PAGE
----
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Unformatted text preview: SWH Format—Detailed Explanation Beginning Questions. What will I do? A prewlaboratory discussion helps to define beginning questions to investigate experimentally. After reading the laboratory material, write a question or two that can be answered by doing the experiment. Often the questions are in the form of a quantitative relationship. Sometimes the questions are qualitative in nature. Acceptable examples are: How does the length of the non—polar region of a molecule relate to the equilibrium constant? How does the reaction demonstrate equilibrium? How does the amount of compound dissolved in water affect AHm? Unacceptable examples are: What is the limiting reagent? What color is my product? “Why” questions cannot be answered by doing the lab experiment and are considered nonproductive. For example: Why are there buffers? Why do we use a burette? Questions regarding procedure are not useful. (An example would be: How do I setup a vacuum filtration apparatus?) Most of the time, students will need to share data in order to answer a question that has a relationship. For example: How does the amount of the limiting reagent affect the percent yield? Even though a question may seem obvious, it is important to ask that question, make a claim about it, and then back up the claim with evidence. Safety. How will I stay safe? After reading the laboratory, list the major safety concerns for the experiment you are about to do. This is separate from the web-based safety assignments. Additions can be made to your safety section during the pre—lab lecture. For example, some safety considerations include: using gloves when appropriate, using the fume hood when producing a toxic gas, and appropriate disposal of waste products. Tests] Procedure. What tests will I conduct or what procedure will I follow? After reading the lab, list the steps that you will take to perform the laboratory experiment. Remember, the entire class will work on this project. How will you divide the labor? l l l l l l E z t § t: t You may have multiple sections. You may reference the lab manual, but keep in mind that a list of the major procedural steps may be useful on the lab practical, the laboratory “exam” that you will take in this course. What would you want to include if someone were going to use only your procedure to do the lab? Data/Observations, Graphs, Balanced Equations, and Calculations. What information will I gather? During the lab, list all data, complete observations, notes, calculations, equations, chemical information etc. in your lab notebook. Do not use another notebook or scratch sheets of paper. You can use your laboratory notebook during the lab practical exams. Claims. What can I claim? This is to be a one— or two-sentence statement about the results of your laboratory work. For example: If the concentration of reagent A doubles, so does the rate of the reaction. An inappropriate claim would be: My product weighed 2.3 grams- Evidence. How do I know? Why ant I making these claims? This is a written explanation that supports your claims. How do you know that the rate of the reaction increases as the concentration increases? Include time vs. concentration data. Explain the meaning behind the data and calculations. Graphs, balanced equations, and calculations need to be interpreted and explained in order to count as evidence. Simply referring to them is not enough. Appropriate balanced chemical equations and necessary mathematical calculations can be used to support your claims, but the emphasis is on the interpretation and explanation of these results. Reading/Reflection. How have my ideas changed? Discuss your initial question. Have your ideas changed? Do you have a new question? How do your results compare to other groups or the textbook or literature value? What connections did you make between the lab and lecture? i i r r r t t r t i GENERAL CHEMESTRY (CHEM 151) CHEMISTR YXXI PROJECT LAB REPORT GRADING RUBRIC l. Beginning Question(s) What question(s) did I have? What question(s) did the class group decide to use? 2 pts. The student provided her own relevant beginning question(s) as well as the beginning question(s) selected by her group or the class. 1 pt. The student provided either her Own beginning c;uestion(s) or the class beginning question(s) but not both. 0 ts. The student provided no beginning uestionCs) or a be innin question that was not relevant. What general point(s) can 1 make about staying safe in this experiment? What more specific point(s) should i make about a certain chemical or procedure? 2. Safety Considerations 2 pts. The student provided both a relevant general safety statement as well as a more specific concern about a particular substance or procedure. 1 pt. The student provided either general safety concerns or a specific concern, but not both. 0 pts. The student provided no discussion about safety concerns or made a statement that was not relevant. What did 1 actually do (in outline form, specific enough for someone else to follow) to perform this experiment? 3. Procedures 2 pts. The procedure is complete, logical, and the instructor can read and follow it. 1 pt. Steps of the procedure are missing but the instructor can still make a sense of it. 0 pts. The procedure is missing or does not make sense as written. What qualitative observations did i make? What quantitative data have I collected, and what 4 Data, calculations did i do to make sense of my data? What balanced equations have 1 written? Havel Observations, prepared a properly labeled and titled graph? Calculations’ 6 pts. The student provided all of the following: and Graphs :1 Relevant and complete qualitative observations; Relevant and complete quantitative data; b. c. Relevant and complete calculations; d. e. Relevant and complete balanced equation(s) when appropriate; A properly labeled, drafted, and titled graph that correctly reflects the data collected when appropriate. 5 pts. The student provided all but one of the five components listed above or one of the parts was not complete or correct. 4 pts. The student provided all but two of the five components listed above or two of the parts were not complete or correct. 3 pts. The student provided all but three of the five components listed above or three of the parts were not complete or correct. 2 pts. The student provided only one of the five components listed above or four of the parts were not complete or correct. l pt. The student made a weait attempt to provide some of the information but it was poorly done or incomplete enough to receive only one point. 0 pts. The student provided no qualitative observations, no quantitative data, no calculations, no balanced euations (where relevant), and no roerl labeled and drafted erah. What can 1 claim to answer my beginning question(s) or the class beginning questionts)? 2 pts. The student provided her own relevant Claim to answer either her own or the class beginning question(s). 1 pt. The student does not provide a relevant claim to answer either her own or the class beginning question(s). 0 ts. The student rovides no claim at all. GENERAL CHEMtSTRY (CHEM 15:) CHEMISTRYXX’I PROJECT LAB REPORT GRADING RUBRIC 6. Evidence and Anaiysis What is my interpretation of my data (graphs, class data, trends, or other anaEysis to support my c}aim(s)? Have 3 connected the proper evidence with the proper claim? 6 pts. The student does an excellent job of providing her own relevant interpretation of the data (graphs, class data, trends, or other analysis to support the claim(s and connected the proper evidence ‘ with the proper claim. 4 pts. The student does an average job of providing her own relevant interpretation of the data (graphs, class data, trends, or other analysis to support the ciaim(s and connected the proper evidenCC with the proper claim. 2 pts. The student does a poor job of providing her own relevant interpretation of the data (graphs, class data, trends, or other analysis to support the ciaim(s and connected the proper evidence with the proper claim. 0 ts. The student rovides no inte retation of the data. a. Havel identified and explained sources of error and assumptions made during the experiment? b. How have my ideas changed, what new questions do ] have, or what new things do I have to think about? c. How does this work tie into concepts about which] have learned in class? d. To what can 1 refer in my text, my notes, or some real life application to maite a connection with this laboratory work? e. What are my answers to any post—lab questions? How do I incorporate them into my report? 7. Reading, Reflection, and Post—Laboratory Questions 10 pts. The student does an excellent job of a) Identifying and expiaining sources of error and assumptions made during the experiment; b) Explaining how her ideas have changed, and what new questions she has, or what new things she has to think about after doing the Lab; c} Explaining how this work ties into concepts that have been learned in class; d) Referring to the text, class notes, or some real life application to make a connection with this laboratory work; e) Answering post-lab questions and incorporating them into the report. . The student does a good job of each of the points a-e. . The student does an average job of each of the points a—e. . The student does a poor job of each of the points a-e. . The student vaguely mentions one or two of points a-e. . The student does not mention an of the oints a-e. ...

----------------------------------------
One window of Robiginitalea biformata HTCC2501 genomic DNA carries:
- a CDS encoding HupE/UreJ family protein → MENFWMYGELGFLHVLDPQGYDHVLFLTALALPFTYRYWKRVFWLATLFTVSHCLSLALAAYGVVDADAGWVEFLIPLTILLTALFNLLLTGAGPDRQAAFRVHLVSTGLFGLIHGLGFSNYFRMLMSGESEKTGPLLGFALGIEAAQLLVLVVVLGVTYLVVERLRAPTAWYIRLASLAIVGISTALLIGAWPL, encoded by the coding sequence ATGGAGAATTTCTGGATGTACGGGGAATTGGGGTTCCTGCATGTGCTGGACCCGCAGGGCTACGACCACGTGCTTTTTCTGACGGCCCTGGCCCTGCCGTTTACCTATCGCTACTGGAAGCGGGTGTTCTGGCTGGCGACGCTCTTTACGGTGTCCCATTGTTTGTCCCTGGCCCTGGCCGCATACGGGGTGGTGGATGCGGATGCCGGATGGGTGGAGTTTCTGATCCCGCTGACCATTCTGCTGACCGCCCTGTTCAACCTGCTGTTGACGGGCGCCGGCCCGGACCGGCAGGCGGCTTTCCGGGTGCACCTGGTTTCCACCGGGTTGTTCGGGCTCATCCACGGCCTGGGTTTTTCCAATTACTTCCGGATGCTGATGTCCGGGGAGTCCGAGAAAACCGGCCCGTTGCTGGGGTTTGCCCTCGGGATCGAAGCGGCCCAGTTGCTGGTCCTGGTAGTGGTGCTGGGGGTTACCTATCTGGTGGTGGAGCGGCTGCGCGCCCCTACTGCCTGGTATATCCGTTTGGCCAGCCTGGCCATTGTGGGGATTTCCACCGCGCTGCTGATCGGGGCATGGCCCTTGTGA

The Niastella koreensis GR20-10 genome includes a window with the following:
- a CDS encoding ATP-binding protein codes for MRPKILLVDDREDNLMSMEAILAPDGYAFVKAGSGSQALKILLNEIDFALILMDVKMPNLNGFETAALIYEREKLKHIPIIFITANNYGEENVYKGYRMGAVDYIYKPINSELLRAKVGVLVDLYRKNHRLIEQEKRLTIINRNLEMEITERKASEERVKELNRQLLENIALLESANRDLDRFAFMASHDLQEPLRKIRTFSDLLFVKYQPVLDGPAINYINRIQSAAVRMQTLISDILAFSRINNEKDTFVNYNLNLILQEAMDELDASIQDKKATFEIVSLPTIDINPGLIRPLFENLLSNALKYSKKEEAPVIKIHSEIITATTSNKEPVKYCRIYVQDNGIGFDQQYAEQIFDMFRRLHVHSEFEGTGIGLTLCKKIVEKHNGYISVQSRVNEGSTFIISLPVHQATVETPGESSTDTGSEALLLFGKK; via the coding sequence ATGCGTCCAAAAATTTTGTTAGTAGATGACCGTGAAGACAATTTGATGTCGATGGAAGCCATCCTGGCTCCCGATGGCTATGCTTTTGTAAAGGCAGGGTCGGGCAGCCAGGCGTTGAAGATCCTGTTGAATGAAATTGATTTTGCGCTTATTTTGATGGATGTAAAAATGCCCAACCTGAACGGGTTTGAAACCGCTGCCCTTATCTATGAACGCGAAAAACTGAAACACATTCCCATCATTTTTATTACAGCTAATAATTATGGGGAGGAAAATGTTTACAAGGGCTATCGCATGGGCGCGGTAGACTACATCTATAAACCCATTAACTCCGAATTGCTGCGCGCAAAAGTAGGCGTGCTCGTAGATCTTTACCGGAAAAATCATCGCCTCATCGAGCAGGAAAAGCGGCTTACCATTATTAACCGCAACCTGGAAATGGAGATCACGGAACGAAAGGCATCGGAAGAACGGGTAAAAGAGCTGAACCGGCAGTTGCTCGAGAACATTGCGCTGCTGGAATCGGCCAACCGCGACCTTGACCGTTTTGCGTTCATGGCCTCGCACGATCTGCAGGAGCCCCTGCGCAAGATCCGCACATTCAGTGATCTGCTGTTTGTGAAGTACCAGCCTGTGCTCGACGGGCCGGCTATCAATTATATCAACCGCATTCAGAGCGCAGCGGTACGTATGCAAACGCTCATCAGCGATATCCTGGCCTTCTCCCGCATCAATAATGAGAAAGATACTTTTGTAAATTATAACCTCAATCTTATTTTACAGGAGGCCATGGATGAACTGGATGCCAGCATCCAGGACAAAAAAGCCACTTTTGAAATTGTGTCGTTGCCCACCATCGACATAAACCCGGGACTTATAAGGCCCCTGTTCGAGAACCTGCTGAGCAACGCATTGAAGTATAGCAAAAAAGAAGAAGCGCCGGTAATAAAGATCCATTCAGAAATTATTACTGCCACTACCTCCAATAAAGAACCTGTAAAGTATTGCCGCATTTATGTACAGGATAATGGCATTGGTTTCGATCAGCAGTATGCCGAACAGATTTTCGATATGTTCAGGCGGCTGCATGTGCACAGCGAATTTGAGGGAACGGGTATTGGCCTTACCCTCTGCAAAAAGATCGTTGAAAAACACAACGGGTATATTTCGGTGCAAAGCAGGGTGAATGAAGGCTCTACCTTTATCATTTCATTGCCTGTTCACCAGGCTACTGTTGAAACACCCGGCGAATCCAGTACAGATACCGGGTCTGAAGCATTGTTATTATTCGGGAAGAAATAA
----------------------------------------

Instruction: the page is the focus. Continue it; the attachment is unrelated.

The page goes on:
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Lab_Report - SWH Format—Detailed Explanation Beginning...